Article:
1. Hall describes three levels of meaning: the object, the concept, and the word. How do these images operate on these levels? Are they objects, concepts, words, or mixtures thereof? How do imaginary concepts like justice, faith, or patriotism complicate our understanding of these levels?
2. Hall describes a threefold system as does Peirce. How are these systems similar, and how are they different? Do objects, concepts, and words refer to issues of Peirce's firstness, secondness, and thirdness?
3. Icons and indexes are discussed. Does Hall use these terms in the same way as previous authors? What are the similarities and differences in his use of terms?
4. In his discussion of the Inuit's many words for snow, Hall raises an important question, "How far is our experience actually bounded by our linguistic and conceptual universe?" (p. 23) What are the implications of the opposite argument, that our difference languages reflect our different experiences as culture groups (ie. the Inuit have more words for snow because, in the geographical region where they live, there is a variety of "snow" experiences that are relevant to their lives)? Are both perspectives necessarily opposed to one another?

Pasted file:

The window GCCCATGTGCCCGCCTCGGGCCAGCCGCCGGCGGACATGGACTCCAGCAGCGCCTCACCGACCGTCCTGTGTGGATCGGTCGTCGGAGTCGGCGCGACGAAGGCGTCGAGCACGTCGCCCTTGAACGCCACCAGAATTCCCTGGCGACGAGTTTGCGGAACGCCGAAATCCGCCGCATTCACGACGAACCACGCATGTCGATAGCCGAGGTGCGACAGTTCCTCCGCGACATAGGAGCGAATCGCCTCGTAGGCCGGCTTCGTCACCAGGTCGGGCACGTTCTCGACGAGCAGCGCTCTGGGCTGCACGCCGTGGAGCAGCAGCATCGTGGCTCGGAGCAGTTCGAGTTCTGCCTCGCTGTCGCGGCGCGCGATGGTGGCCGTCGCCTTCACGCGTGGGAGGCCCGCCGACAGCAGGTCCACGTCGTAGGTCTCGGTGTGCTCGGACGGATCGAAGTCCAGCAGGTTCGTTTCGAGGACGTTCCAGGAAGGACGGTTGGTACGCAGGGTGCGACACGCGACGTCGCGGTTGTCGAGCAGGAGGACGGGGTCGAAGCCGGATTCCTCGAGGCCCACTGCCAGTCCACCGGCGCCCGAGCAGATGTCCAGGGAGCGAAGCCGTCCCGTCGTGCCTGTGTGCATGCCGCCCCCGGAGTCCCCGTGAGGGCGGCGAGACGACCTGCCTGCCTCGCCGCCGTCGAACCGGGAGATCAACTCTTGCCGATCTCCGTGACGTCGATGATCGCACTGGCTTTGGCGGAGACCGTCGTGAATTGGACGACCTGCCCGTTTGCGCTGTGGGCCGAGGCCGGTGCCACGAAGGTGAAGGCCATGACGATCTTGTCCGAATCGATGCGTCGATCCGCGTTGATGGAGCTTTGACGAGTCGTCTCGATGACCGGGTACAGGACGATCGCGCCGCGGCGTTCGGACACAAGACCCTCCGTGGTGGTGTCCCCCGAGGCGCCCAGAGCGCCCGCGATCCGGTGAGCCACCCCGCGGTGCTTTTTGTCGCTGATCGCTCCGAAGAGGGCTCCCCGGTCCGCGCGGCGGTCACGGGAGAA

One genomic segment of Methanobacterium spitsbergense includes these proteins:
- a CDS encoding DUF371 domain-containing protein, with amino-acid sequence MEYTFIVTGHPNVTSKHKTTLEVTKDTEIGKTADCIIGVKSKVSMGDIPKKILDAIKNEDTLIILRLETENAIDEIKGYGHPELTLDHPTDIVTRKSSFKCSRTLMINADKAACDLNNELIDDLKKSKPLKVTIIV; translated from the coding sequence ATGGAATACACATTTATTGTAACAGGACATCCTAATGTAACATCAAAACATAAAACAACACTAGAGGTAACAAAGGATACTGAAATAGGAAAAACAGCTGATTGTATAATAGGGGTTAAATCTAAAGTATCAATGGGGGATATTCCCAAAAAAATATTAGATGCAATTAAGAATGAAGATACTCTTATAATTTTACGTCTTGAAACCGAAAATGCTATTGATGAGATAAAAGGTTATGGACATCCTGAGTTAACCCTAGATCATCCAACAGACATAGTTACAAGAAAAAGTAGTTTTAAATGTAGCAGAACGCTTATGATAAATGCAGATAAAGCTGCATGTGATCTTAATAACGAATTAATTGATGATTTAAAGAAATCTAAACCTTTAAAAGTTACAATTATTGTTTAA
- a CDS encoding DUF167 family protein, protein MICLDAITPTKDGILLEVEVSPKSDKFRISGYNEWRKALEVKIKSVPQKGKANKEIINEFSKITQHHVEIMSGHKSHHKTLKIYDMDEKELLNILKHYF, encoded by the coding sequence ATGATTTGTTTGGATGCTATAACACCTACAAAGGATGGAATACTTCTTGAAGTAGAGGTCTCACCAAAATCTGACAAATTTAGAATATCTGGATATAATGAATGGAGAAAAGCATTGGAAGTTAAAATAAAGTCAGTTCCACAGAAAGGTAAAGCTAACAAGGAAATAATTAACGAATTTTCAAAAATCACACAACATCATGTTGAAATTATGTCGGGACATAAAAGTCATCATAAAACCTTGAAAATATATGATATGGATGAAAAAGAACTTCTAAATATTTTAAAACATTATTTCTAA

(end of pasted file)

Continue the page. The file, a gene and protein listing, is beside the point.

5. What are the approaches in each theory of representation that Hall discusses? How do reflective, intentional, and constructionist approaches to understanding images translate into actual image decoding? How is the comic, the map, and the weather image reflective, intentional, and constructed? What role does technology play in each approach, and how does technology enhance or detract from each perspective?
6. In Hall's discussion of the traffic light, Hall mentions that the real importance of color difference is the ability for us as the audience to distinguish between the colors. Do the color blind experience different representations if they are unable to distinguish one color from another?